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The view from the family office

It's been a year of geopolitical unrest and economic uncertainty. What does that mean for ultra-high net worth families and their advisers?

Private jet interior Unsplash/Yaroslav Muzychenko
Wealthy families can enjoy a jetsetting lifestyle, but health and succession plans remain key concerns

Wealthy families and the financial experts who advise them are dealing with a new era of heightened risks.

Over the course of 2022, as geopolitical unrest has magnified the economic consequences of the coronavirus pandemic, businesses have been disrupted, inflation has surged and markets have been rattled.

The annual Julius Baer Family Barometer surveys finance professionals to find out which subjects are preoccupying their ultra-high net worth clients. In 2022, the top three topics – apart from investments – are family wealth, family governance and health. 

In 2021, health replaced regulation as a top-three priority, with the pandemic prompting wealthy families to focus on access to jurisdictions with robust healthcare systems.

This year, health remains in the top three and the trend is set to continue, given the scope for Covid-19 to cause further movement restrictions in certain parts of the world.

The coordination of healthcare needs is a critical part of cross-border planning. With homes, businesses and investments in multiple jurisdictions, families need expert guidance to enjoy the benefits of an international lifestyle.

The wealth-related topics preoccupying the survey respondents’ clients include succession planning, wealth structuring and responsible wealth management, which covers sustainability.

Until recently, sustainability considerations tended to be confined to specific investments or philanthropy. Families are now starting to take a more holistic approach to sustainability and want their values reflected more widely across investment portfolios.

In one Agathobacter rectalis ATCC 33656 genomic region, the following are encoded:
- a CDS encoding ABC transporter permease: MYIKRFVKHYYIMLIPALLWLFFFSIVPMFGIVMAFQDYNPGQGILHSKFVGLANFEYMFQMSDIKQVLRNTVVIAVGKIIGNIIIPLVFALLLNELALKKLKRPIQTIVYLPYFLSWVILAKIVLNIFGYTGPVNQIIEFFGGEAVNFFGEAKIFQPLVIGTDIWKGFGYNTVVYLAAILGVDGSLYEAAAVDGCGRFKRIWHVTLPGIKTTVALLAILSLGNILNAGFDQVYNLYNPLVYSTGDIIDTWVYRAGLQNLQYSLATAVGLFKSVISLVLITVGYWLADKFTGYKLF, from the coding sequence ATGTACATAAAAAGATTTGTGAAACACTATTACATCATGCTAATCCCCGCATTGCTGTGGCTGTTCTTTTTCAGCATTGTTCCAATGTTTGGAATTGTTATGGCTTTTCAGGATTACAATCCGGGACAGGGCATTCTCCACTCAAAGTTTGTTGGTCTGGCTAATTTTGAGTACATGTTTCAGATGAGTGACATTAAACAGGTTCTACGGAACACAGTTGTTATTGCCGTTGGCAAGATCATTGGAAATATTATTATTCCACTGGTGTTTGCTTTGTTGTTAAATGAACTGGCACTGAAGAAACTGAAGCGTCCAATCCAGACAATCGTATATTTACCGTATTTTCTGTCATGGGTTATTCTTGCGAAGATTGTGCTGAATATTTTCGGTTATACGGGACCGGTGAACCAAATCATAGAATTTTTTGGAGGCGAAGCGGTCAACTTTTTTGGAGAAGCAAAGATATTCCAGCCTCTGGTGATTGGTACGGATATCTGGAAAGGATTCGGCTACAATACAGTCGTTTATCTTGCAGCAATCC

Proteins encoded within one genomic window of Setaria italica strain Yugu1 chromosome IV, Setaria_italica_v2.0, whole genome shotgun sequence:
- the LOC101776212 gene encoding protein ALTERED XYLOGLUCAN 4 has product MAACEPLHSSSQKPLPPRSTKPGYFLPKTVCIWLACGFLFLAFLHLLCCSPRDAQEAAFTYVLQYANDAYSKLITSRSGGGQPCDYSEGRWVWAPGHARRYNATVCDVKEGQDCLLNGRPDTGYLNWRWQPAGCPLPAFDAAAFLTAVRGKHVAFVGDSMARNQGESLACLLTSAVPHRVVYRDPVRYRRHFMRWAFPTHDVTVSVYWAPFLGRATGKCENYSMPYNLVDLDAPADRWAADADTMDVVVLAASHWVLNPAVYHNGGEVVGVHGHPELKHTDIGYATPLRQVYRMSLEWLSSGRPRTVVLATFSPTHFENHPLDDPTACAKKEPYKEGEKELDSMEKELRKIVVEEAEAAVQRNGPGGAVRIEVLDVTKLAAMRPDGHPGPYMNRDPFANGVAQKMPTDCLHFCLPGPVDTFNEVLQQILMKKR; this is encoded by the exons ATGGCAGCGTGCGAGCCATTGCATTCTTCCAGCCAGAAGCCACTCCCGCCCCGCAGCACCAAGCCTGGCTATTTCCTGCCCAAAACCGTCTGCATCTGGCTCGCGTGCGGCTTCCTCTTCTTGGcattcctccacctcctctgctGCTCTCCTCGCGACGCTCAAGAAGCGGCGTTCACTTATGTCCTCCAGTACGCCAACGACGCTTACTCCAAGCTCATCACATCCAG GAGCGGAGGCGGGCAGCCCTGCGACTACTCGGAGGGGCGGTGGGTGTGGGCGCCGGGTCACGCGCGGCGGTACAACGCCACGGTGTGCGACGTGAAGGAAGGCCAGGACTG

This reflects a growing trend for ultra-high net worth families to take a more purpose-driven approach overall.

Family governance was a top priority in 2022 and we expect it to remain a topic of debate for many years to come. We live during a time of tremendous global change and families have the opportunity for unprecedented wealth creation by taking advantage of long-term trends.

If poorly managed, however, opportunities could become threats and families must overcome significant challenges to adapt to the complexity.

Consider carbon-neutral investing: the younger generation may steer the family interests along more sustainable lines, although their values may not readily cross the generational divide.

Only families with robust governance are likely to accommodate successfully the shifting priorities between individuals and across generations. Families lacking clear management structures may fall behind or suffer a fundamental breakdown in family relationships.

Despite this, the experts consulted for this survey see a formal governing body in only about one in 10 ultra-high net worth families.

What investments are wealthy families most interested in?

The finance professionals reported a sharp increase in enquiries from families who want their assets to be more geographically diversified.

After a long spell of peace in Europe, the outbreak of war in Ukraine provided a reminder of the risk of geographic concentration. Financial markets are no longer immune to geopolitical shocks; the risk of capital confiscation has risen significantly since the start of the war in February.

For families with interests on multiple continents, the war has consequences beyond the outright loss of local assets. Higher oil and commodity prices have boosted the economies, currencies and equities of countries rich in natural resources, although surging inflation is a concern for central banks globally.

Geographic diversification is likely to be just one way for families and their advisers to respond to the current climate.

Thoughtful asset allocation is critical to the survival and growth of investment portfolios when global events are fast-moving and unpredictable. Families who have not done so already may benefit from scheduling a strategy review with their advisers to discuss their allocations.

Guy Simonius is head of family office services at Julius Baer. This is an edited version of an article that first appeared on the Julius Baer website

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